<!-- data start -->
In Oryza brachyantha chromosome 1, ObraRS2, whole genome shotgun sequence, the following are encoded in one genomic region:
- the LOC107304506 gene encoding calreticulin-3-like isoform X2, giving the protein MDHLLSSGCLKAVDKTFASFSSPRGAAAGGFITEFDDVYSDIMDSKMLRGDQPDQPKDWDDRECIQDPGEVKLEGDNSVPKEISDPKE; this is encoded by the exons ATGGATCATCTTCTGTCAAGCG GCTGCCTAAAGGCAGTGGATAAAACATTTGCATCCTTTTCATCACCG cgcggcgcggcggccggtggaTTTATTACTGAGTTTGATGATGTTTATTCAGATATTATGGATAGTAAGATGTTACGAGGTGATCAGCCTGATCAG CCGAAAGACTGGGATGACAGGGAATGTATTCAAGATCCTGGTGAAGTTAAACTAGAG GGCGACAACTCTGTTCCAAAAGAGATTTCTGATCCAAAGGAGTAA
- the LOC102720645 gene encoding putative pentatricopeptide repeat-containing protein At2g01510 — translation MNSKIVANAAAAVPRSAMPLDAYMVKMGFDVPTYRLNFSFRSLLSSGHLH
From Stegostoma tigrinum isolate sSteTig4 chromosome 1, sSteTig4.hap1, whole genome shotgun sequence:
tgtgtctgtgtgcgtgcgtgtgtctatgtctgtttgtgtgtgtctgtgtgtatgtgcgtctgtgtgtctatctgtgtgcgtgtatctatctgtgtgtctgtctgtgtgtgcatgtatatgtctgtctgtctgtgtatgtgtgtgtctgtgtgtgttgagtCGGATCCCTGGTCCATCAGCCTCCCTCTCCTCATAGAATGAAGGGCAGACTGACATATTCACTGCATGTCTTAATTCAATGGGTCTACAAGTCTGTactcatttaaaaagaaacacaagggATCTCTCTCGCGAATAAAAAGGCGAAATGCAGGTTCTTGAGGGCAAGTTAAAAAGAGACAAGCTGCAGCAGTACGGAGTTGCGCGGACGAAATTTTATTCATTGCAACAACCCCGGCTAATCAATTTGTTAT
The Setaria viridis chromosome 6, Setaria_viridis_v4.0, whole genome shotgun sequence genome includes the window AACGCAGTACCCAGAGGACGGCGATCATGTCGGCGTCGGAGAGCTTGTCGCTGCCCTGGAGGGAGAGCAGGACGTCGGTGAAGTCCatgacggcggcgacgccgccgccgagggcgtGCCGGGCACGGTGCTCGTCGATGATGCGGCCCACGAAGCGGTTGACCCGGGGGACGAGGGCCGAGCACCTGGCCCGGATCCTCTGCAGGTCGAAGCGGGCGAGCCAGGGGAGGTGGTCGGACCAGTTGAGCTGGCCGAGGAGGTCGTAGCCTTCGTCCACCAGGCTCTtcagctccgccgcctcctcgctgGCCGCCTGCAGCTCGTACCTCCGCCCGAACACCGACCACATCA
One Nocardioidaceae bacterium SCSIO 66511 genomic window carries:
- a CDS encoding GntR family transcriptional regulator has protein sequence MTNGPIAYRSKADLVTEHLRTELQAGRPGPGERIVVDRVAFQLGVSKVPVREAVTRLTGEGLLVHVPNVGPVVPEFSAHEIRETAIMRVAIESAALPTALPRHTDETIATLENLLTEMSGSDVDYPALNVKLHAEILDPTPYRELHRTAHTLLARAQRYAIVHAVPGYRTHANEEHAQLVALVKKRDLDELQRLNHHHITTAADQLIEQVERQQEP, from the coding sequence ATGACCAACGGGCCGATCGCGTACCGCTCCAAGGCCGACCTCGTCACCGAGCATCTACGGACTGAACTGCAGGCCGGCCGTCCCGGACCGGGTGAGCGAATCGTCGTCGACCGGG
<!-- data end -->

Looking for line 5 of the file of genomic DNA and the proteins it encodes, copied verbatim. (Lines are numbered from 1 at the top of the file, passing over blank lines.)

tgtgtctgtgtgcgtgcgtgtgtctatgtctgtttgtgtgtgtctgtgtgtatgtgcgtctgtgtgtctatctgtgtgcgtgtatctatctgtgtgtctgtctgtgtgtgcatgtatatgtctgtctgtctgtgtatgtgtgtgtctgtgtgtgttgagtCGGATCCCTGGTCCATCAGCCTCCCTCTCCTCATAGAATGAAGGGCAGACTGACATATTCACTGCATGTCTTAATTCAATGGGTCTACAAGTCTGTactcatttaaaaagaaacacaagggATCTCTCTCGCGAATAAAAAGGCGAAATGCAGGTTCTTGAGGGCAAGTTAAAAAGAGACAAGCTGCAGCAGTACGGAGTTGCGCGGACGAAATTTTATTCATTGCAACAACCCCGGCTAATCAATTTGTTAT